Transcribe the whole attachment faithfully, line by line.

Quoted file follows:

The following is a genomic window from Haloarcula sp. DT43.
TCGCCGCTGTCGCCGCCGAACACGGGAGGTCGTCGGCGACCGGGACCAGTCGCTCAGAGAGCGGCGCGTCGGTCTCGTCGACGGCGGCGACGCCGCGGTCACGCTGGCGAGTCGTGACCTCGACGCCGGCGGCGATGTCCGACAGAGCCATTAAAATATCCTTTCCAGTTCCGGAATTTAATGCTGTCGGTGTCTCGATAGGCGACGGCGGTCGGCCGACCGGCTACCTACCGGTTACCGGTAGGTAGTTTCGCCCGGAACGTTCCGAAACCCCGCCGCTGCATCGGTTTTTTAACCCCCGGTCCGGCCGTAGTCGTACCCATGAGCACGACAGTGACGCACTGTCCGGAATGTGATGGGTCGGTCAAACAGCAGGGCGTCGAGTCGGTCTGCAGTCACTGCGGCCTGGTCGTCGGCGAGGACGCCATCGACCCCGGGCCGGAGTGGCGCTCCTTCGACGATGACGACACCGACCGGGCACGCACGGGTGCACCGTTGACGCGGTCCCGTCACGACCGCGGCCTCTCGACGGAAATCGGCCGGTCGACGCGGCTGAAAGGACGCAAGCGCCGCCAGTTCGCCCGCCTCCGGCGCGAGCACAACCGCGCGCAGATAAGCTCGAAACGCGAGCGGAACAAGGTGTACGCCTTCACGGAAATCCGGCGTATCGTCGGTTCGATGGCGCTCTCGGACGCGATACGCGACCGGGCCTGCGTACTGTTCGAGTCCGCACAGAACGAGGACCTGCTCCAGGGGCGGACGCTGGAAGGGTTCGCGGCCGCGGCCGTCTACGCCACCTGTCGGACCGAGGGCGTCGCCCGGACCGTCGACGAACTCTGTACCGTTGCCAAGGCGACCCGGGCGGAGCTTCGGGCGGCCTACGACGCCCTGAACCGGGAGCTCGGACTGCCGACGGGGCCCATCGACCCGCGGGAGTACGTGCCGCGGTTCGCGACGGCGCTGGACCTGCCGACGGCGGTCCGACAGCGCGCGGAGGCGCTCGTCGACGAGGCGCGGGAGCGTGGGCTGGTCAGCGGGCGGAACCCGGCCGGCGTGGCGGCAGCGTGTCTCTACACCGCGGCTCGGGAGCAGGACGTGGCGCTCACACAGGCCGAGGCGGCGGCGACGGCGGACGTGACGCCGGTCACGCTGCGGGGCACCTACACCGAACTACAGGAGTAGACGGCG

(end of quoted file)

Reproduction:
The following is a genomic window from Haloarcula sp. DT43.
TCGCCGCTGTCGCCGCCGAACACGGGAGGTCGTCGGCGACCGGGACCAGTCGCTCAGAGAGCGGCGCGTCGGTCTCGTCGACGGCGGCGACGCCGCGGTCACGCTGGCGAGTCGTGACCTCGACGCCGGCGGCGATGTCCGACAGAGCCATTAAAATATCCTTTCCAGTTCCGGAATTTAATGCTGTCGGTGTCTCGATAGGCGACGGCGGTCGGCCGACCGGCTACCTACCGGTTACCGGTAGGTAGTTTCGCCCGGAACGTTCCGAAACCCCGCCGCTGCATCGGTTTTTTAACCCCCGGTCCGGCCGTAGTCGTACCCATGAGCACGACAGTGACGCACTGTCCGGAATGTGATGGGTCGGTCAAACAGCAGGGCGTCGAGTCGGTCTGCAGTCACTGCGGCCTGGTCGTCGGCGAGGACGCCATCGACCCCGGGCCGGAGTGGCGCTCCTTCGACGATGACGACACCGACCGGGCACGCACGGGTGCACCGTTGACGCGGTCCCGTCACGACCGCGGCCTCTCGACGGAAATCGGCCGGTCGACGCGGCTGAAAGGACGCAAGCGCCGCCAGTTCGCCCGCCTCCGGCGCGAGCACAACCGCGCGCAGATAAGCTCGAAACGCGAGCGGAACAAGGTGTACGCCTTCACGGAAATCCGGCGTATCGTCGGTTCGATGGCGCTCTCGGACGCGATACGCGACCGGGCCTGCGTACTGTTCGAGTCCGCACAGAACGAGGACCTGCTCCAGGGGCGGACGCTGGAAGGGTTCGCGGCCGCGGCCGTCTACGCCACCTGTCGGACCGAGGGCGTCGCCCGGACCGTCGACGAACTCTGTACCGTTGCCAAGGCGACCCGGGCGGAGCTTCGGGCGGCCTACGACGCCCTGAACCGGGAGCTCGGACTGCCGACGGGGCCCATCGACCCGCGGGAGTACGTGCCGCGGTTCGCGACGGCGCTGGACCTGCCGACGGCGGTCCGACAGCGCGCGGAGGCGCTCGTCGACGAGGCGCGGGAGCGTGGGCTGGTCAGCGGGCGGAACCCGGCCGGCGTGGCGGCAGCGTGTCTCTACACCGCGGCTCGGGAGCAGGACGTGGCGCTCACACAGGCCGAGGCGGCGGCGACGGCGGACGTGACGCCGGTCACGCTGCGGGGCACCTACACCGAACTACAGGAGTAGACGGCG